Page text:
Tourists Crowd Revolution Site, as Many Nominate Victims for Nobel

Tourists Crowd Revolution Site, as Many Nominate Victims for Nobel

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Photo Credit: Amr Emam

CAIRO Tahrir Square, only days ago the seething center of a revolutionary movement determined to overthrow the 30-year dictatorship of Hosni Mubarak, is now a tourist site, a new Mecca for the uprising’s admirers.

The tens of thousands of revolutionaries who had occupied Cairo's main square for nearly three weeks have returned home, satisfied—for now—with the military's promises of democratic reform and free elections in six months.

Today, Tahrir (Liberation) Square is a meeting point for thousands of Egyptians and a few foreigners who want to see the epicenter of the historic revolt.

“I was curious to see what has become of the square after the demonstrations came to an end,” Ahmed Nabil, a computer engineer, who brought some friends to the square on Tuesday, told New America Media. “We need to keep the spirit of the revolution alive.”

The spirit remains very much alive. In the center of the square, hundreds of photos rest on a mammoth stone, a makeshift memorial to the estimated 300 people killed during the demonstrations.

Egyptians from around Cairo and the Egyptian Nile Delta are streaming to the memorial to show their respect for the victims of the revolution, most of whom were shot dead by Mubarak’s riot police during the 18-day revolt that started on January 25. More than 5,000 people were seriously injured during the mass demonstrations; some remain hospitalized in critical condition.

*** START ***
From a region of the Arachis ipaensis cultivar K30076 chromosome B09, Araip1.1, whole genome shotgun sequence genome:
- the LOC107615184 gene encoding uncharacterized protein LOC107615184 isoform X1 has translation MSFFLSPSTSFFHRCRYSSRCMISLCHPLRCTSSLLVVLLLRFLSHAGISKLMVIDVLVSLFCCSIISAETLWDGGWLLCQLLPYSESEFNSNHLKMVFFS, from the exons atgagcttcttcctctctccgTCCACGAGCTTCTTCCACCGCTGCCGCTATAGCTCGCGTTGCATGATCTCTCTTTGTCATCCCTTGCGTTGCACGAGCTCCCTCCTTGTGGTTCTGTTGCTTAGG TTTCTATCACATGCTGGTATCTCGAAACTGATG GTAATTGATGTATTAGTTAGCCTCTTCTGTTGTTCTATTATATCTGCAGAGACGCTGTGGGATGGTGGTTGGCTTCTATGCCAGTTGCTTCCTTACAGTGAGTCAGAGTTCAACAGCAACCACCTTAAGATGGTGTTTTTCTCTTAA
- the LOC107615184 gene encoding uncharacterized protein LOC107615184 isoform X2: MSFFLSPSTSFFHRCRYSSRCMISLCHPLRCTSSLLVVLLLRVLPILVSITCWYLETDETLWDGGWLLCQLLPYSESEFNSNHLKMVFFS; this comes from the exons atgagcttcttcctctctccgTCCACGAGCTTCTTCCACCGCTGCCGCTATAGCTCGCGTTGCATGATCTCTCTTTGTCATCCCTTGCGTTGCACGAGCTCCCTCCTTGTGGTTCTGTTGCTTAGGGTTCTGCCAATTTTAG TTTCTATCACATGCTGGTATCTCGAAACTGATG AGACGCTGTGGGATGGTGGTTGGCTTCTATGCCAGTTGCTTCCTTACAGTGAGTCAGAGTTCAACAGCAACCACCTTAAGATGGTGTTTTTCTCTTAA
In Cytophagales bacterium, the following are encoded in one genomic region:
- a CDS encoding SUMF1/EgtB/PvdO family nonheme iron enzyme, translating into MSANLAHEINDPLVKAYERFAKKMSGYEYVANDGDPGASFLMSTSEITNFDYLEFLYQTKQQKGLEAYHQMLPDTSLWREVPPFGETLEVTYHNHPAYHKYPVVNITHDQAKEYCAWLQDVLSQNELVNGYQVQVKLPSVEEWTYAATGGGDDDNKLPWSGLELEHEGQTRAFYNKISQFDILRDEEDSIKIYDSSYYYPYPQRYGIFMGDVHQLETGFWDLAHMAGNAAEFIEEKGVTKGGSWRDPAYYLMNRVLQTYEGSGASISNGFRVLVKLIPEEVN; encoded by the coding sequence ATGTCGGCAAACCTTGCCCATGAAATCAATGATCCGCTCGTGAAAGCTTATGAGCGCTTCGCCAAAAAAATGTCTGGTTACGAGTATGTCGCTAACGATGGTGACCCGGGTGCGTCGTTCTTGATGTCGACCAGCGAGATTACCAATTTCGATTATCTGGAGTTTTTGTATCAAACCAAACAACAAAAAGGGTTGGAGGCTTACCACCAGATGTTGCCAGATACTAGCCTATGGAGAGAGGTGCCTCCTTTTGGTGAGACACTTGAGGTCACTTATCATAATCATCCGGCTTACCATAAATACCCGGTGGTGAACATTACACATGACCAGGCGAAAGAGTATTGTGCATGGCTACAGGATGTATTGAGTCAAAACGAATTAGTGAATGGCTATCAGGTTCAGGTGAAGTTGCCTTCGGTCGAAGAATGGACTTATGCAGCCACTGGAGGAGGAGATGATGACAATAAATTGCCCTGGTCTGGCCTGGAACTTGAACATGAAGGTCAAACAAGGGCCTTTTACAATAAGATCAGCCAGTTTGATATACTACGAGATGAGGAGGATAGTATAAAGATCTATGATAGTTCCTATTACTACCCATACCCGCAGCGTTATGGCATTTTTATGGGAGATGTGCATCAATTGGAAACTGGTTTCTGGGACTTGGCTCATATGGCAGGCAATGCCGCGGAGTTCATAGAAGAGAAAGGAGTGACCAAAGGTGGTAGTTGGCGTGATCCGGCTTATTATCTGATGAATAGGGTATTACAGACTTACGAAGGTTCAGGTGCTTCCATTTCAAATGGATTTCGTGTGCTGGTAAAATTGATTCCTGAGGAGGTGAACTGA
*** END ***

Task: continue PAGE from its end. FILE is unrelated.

“These people have sacrificed their lives so that other Egyptians can lead the rest of their lives in dignity,” said Saad Aboud, a former legislator and a political activist. “They are dead now, but they have infused a new life into this country.”

The gratitude Egyptians hold for the revolt’s victims is palpable. Already there is an organized bid to nominate those killed or injured during the revolution for the Nobel Peace Prize.

“The Nobel is given to people for outstanding contributions in politics, economics, the sciences, and literature,” said Ayman Abdou, a sales manager, who together with a group of activists launched a Facebook page and e-mailed the prize nomination to the Nobel Institute in Norway.

“These victims have done the thing that will alter the lives of hundreds of millions of people in the Middle East and billions of people across the world,” Abdou said.

Abdou, who was at the center of the anti-Mubarak demonstrations, lost four of his friends. Tens of other friends received crippling injuries and now lay in hospital beds in Cairo and other Egyptian cities. “I am mindful of the fact that the prize goes only to people who are still alive,” he said. “But the Nobel Institute needs to make an exception this year.”

In the center of this chaotic, packed city of 18 million people, the quiet stillness at the memorial is almost surreal. Egyptians from all walks of life stream here to pay tribute for a few minutes or for an hour. Some are in prayer, others in contemplation. Many leave in tears.

Amr Ghonem, a 38-year-old tour guide from Alexandria who had traveled the 300 kilometers to Cairo with his wife and two children, gazed upon the images of the dead.

 “I came to show the photos of these great people to my children,” Ghonem said. “They are dead now, but they will continue to live in us forever.”

Around him, traffic into and out of Tahrir Square made its way in abrupt starts and stops as motorists lingered to see the memorial and pay their respects. Many of them raised their hands in silent salute.


Amr Emam is the senior correspondent for the Egyptian Gazette, Cairo's only English-language daily newspaper.